George Stephanopoulos Says He's Slept 14 Hours Since Election Day

George Stephanopoulos - Getty - H 2019
Roy Rochlin/FilmMagic

ABC News' chief anchor said of the atmosphere in the newsroom, "We're ready. We're waiting for something to happen here."

George Stephanopoulos has slept a total of 14 hours since Tuesday while covering the results of the 2020 election, he told late-night host Jimmy Kimmel on Friday.

"It's kind of broadcasting under the influence, isn't it?" Stephanopoulos joked while he spoke from the ABC News set on the latest episode of Jimmy Kimmel Live! in between election coverage. When prodded by Kimmel about whether he has showered in that period, Stephanopoulos said he has returned home to shower since Election Day.

The exceedingly long work days of politically-focused anchors during and after Election Day has been a subject of fascination for social media users in 2020, with CNN chief national correspondent John King and NBC News national political correspondent Steve Kornacki specifically becoming the subjects of many memes during a long vote-counting period. On Twitter, users crowned them "Chartthrobs" and documented when each took breaks.

Speaking with Kimmel on Friday around 4 p.m. PT, as former vice president Joe Biden appeared to be inching toward victory against President Trump but didn't yet have enough Electoral College votes, ABC News' chief anchor and anchor of This Week With George Stephanopoulos said that the majority of his work that moment was staying ready for an election verdict. "We're ready. We're waiting for something to happen here. We've been waiting all day, we've been waiting all week. We're close," he said.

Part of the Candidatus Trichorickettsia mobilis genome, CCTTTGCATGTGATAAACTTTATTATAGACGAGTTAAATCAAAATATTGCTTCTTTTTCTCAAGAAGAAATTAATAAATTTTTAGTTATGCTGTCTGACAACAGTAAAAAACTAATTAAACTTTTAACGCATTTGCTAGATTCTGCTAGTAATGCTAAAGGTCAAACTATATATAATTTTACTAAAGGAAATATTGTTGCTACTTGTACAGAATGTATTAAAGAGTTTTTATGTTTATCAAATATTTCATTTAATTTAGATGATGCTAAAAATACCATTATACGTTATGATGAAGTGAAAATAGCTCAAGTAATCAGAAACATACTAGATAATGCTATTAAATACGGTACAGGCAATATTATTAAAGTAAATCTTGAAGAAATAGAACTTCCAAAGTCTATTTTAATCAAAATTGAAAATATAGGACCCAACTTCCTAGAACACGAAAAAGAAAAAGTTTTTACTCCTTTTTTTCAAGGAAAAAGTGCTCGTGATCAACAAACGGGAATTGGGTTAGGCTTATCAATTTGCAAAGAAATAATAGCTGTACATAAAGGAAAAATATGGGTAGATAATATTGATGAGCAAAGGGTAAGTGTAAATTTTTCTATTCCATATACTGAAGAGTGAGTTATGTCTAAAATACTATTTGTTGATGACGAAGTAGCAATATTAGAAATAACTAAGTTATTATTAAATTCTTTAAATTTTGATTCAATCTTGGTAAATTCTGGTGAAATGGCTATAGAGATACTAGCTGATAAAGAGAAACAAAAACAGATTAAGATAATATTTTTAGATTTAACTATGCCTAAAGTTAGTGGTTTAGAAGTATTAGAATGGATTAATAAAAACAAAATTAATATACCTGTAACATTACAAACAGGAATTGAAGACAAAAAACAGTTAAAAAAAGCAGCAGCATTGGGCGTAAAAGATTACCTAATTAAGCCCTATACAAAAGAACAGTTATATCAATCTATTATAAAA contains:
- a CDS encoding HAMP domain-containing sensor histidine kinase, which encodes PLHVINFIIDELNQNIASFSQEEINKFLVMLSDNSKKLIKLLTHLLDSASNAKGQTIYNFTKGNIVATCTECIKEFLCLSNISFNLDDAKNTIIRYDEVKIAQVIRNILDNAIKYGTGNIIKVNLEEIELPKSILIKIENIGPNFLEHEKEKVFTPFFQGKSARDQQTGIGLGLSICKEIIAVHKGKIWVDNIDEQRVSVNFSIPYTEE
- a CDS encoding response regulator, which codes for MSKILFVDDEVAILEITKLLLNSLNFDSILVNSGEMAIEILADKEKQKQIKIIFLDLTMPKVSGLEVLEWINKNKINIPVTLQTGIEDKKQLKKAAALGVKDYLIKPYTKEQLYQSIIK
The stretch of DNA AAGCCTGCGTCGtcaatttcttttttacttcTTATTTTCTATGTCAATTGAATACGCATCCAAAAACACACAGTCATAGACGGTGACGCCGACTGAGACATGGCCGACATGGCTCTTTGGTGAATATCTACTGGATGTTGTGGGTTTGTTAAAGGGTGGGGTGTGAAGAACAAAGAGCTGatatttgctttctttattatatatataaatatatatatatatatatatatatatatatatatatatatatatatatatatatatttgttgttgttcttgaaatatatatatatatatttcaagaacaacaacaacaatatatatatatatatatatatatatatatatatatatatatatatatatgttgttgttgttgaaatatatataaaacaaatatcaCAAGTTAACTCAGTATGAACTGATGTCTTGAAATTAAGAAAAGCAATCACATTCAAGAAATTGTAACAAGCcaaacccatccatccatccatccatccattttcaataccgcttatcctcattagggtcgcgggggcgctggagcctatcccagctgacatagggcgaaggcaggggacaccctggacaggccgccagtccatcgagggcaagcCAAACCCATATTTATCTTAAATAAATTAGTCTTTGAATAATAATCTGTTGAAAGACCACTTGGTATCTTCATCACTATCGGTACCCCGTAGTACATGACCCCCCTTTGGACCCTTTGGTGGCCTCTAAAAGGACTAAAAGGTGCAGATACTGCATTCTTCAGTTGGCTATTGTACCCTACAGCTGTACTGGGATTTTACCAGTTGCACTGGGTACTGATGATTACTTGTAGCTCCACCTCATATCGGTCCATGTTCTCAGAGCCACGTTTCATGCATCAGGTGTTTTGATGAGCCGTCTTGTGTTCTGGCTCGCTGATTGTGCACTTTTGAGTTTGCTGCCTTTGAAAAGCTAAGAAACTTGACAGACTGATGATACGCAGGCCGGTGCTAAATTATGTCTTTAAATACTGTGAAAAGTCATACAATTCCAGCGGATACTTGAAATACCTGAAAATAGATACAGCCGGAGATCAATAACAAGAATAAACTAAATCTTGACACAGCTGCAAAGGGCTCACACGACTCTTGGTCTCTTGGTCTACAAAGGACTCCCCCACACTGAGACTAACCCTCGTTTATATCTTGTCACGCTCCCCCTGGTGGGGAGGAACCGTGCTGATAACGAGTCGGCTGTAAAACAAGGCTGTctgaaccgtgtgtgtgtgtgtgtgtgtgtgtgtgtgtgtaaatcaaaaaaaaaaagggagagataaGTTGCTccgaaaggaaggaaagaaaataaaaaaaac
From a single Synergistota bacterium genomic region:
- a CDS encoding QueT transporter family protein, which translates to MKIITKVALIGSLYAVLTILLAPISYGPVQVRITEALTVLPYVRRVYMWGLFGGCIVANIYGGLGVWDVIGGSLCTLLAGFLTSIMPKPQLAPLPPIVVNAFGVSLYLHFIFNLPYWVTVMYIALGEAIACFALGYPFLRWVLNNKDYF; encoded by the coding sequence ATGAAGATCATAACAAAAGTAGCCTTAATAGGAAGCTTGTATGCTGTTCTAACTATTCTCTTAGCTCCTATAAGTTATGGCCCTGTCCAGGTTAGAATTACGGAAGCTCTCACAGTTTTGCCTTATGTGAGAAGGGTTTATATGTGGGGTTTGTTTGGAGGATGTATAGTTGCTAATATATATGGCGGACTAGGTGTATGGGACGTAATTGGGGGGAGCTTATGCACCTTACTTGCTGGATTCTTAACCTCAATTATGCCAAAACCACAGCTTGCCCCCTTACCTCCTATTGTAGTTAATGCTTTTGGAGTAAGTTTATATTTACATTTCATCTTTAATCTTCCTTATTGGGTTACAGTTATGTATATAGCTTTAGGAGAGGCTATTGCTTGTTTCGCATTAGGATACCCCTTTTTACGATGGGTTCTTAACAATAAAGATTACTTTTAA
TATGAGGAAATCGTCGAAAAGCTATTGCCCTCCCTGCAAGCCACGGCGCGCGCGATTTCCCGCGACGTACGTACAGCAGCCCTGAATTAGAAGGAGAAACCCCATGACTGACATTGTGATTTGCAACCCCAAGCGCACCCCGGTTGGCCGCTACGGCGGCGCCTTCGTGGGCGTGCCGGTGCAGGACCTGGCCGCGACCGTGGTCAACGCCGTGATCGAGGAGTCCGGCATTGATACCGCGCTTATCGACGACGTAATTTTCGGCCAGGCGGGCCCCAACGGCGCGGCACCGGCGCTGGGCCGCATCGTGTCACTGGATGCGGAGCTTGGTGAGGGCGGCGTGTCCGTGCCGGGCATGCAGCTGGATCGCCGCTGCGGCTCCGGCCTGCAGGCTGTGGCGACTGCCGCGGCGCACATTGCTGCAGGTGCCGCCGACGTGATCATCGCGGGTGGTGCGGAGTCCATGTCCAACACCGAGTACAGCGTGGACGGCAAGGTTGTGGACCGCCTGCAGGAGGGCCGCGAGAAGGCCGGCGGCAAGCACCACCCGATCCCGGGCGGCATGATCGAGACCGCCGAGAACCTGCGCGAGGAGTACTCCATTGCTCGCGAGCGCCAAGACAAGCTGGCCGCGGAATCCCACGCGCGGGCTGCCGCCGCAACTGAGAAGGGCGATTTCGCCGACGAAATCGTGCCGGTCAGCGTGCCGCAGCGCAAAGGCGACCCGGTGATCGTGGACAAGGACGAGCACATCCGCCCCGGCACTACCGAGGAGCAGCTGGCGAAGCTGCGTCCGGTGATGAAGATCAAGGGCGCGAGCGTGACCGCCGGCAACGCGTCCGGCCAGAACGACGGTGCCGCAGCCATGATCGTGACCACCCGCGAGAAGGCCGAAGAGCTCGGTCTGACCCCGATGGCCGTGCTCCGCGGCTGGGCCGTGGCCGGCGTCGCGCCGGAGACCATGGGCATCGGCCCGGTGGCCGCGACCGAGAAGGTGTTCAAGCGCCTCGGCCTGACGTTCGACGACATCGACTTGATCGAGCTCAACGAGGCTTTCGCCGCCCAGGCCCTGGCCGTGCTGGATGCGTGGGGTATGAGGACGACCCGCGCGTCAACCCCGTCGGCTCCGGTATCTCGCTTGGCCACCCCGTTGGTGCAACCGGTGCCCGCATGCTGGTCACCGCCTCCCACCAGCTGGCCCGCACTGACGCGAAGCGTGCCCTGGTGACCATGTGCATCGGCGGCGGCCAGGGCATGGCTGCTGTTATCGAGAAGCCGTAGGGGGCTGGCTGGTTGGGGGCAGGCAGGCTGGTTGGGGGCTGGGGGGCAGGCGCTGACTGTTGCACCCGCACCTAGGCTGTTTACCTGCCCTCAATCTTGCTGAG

Asked by Kimmel as to whether he is privy to any information about the election that isn't public, Stephanopoulos chose to discuss what he didn't know. "One thing I don't know is when our 'decision desks' are going to call every state. There's a real wall between those number crunchers... and those of us who are on air so there's no pressure on them," he said. He added that "when you think you know something, you can find out like everybody else that it's absolutely wrong" and noted that the Trump campaign "thought they were going to win this thing" on Tuesday night, before more results came in.

As for whether he thought Trump would concede defeat were Biden to win, Stephanopoulos said dryly, "He might acknowledge, in his words, that the election was 'stolen' from him." If he does concede, Stephanopoulos said, his speech will likely be very "untraditional."

By the time Stephanopoulos' appearance aired on Friday night, Biden had a few hours earlier delivered a speech that did not declare victory but did reveal he and his running mate, Sen. Kamala Harris, are meeting with experts on the economy and COVID-19 in apparent preparation to take office. Biden also offered a message of unity to a nation shown to be deeply divided by the election numbers: "Our purpose of politics... isn't to fan the flame of conflict but to solve problems," he said.